Jazza in the CommUNITY Launches in Liverpool
Jazza Dickens has launched a new initiative in Liverpool to help families of addiction.
In partnership with Maverick Stars Trust, 'Jazza in the ComUNITY' is offering a free eight week course to help parents in recovery rebuild relationships with their children.
Having been through issues caused by addiction with his father Colin, the issue is close to Jazza's heart and this initiative is something he has always wanted to do.
“I’ve suffered the effects of years of substance abuse,” Jazza explains. “I want to show people how me and my Dad built our relationship. It’s one thing being inside addiction, it’s another completely different thing being outside of it. It’s worlds apart. It’s hard to function together when all you know is one way.”
The programme will be based at the Derry Mathews Boxing Academy on the edge of Liverpool city centre. Families will be encouraged to attend the free sessions, aimed at providing exactly the kind of support Jazza longed for when he was a child.
“The parent can feel forgiven. The child will always forgive the parent,” Jazza says, “It’s just having the tools to do it and the support. That’s the main thing. Not only does the child need to feel they’re cared for and loved and they can go forward with their life, but the parent can also do that too.”
Happily, Colin is now eleven years in recovery and the bond between father and son is evident as they laugh and chat whilst standing inside one of the boxing rings at the gym located upstairs at Marybone Community Centre
“We used to play snooker one day a week to help build our relationship,” Colin says. “When you come into the real world after you stop using, you’re faced with ‘who am I?’ You’re faced with shame and guilt and lots of sadness at how you behaved. You’re hit with the reality that your son witnessed all this stuff.”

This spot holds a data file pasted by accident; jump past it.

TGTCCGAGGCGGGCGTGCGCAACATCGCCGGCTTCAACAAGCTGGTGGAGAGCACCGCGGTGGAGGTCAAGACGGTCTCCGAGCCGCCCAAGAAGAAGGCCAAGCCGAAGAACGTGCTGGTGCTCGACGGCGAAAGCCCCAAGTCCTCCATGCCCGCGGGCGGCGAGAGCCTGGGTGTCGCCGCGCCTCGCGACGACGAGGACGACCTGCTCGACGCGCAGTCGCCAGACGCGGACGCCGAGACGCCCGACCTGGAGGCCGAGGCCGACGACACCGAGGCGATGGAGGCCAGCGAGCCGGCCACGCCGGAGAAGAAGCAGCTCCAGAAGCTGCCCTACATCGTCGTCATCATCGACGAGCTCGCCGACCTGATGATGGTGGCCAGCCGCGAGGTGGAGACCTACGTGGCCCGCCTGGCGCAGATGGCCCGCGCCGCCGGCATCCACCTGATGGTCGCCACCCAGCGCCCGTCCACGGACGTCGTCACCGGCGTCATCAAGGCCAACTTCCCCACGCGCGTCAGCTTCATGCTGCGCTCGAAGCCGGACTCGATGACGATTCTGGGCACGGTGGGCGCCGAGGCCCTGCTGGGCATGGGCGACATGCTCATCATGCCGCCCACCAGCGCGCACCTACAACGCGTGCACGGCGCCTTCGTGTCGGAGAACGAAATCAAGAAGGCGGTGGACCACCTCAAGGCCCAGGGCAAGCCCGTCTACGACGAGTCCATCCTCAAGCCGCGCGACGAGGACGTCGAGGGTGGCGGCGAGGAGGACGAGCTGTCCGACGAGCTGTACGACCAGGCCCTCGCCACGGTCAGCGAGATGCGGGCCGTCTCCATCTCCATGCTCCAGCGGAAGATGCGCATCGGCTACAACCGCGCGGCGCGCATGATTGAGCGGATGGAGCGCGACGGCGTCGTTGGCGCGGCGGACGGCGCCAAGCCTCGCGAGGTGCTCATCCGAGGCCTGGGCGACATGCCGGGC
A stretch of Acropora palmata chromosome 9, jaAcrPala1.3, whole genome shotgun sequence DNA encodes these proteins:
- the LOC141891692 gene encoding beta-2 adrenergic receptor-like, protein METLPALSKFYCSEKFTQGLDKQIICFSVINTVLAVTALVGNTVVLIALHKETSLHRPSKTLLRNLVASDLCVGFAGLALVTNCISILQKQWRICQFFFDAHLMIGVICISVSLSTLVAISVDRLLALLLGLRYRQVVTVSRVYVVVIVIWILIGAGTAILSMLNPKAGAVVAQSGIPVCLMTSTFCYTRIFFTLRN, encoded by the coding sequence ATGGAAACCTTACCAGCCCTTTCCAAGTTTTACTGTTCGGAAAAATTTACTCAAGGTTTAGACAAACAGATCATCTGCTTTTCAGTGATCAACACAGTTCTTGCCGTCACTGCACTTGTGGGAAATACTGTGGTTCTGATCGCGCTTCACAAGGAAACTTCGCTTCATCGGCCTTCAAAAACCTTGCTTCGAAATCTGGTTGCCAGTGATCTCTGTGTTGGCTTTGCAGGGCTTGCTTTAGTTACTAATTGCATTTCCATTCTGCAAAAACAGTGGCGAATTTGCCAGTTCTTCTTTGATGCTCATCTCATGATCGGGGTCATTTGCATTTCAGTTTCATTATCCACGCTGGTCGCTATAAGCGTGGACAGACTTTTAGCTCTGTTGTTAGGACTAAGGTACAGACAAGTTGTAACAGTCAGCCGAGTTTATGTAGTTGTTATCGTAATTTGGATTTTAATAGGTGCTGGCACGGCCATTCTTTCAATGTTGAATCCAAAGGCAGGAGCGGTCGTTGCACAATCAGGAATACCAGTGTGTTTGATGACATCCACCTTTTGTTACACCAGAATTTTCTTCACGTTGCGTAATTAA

Colin’s story is one of pain and regret, but also love. After several stays in detox units, it was a dramatic turn of events that eventually led to his moment of clarity and the long road to getting clean.
“I’d walked out of six detoxes,” he says with a shrug. “That last time I had a house fire. I was in hospital for three days and I came back home to my house and the windows were burnt out upstairs and I sat there thinking, ‘what’s become of my life?’
“Jazza, he’d moved out by now as I’d moved to another level of addiction. All the boxing England stuff and trophies went up in that fire, didn’t they lad!’” Colin says, turning and smiling at Jazza. “All the boxing stuff you won; it all went in that fire. I can remember crying, thinking, ‘what next? What else am I going to lose?’
For more information, contact Colin Dobie on 07450 268161 or firstname.lastname@example.org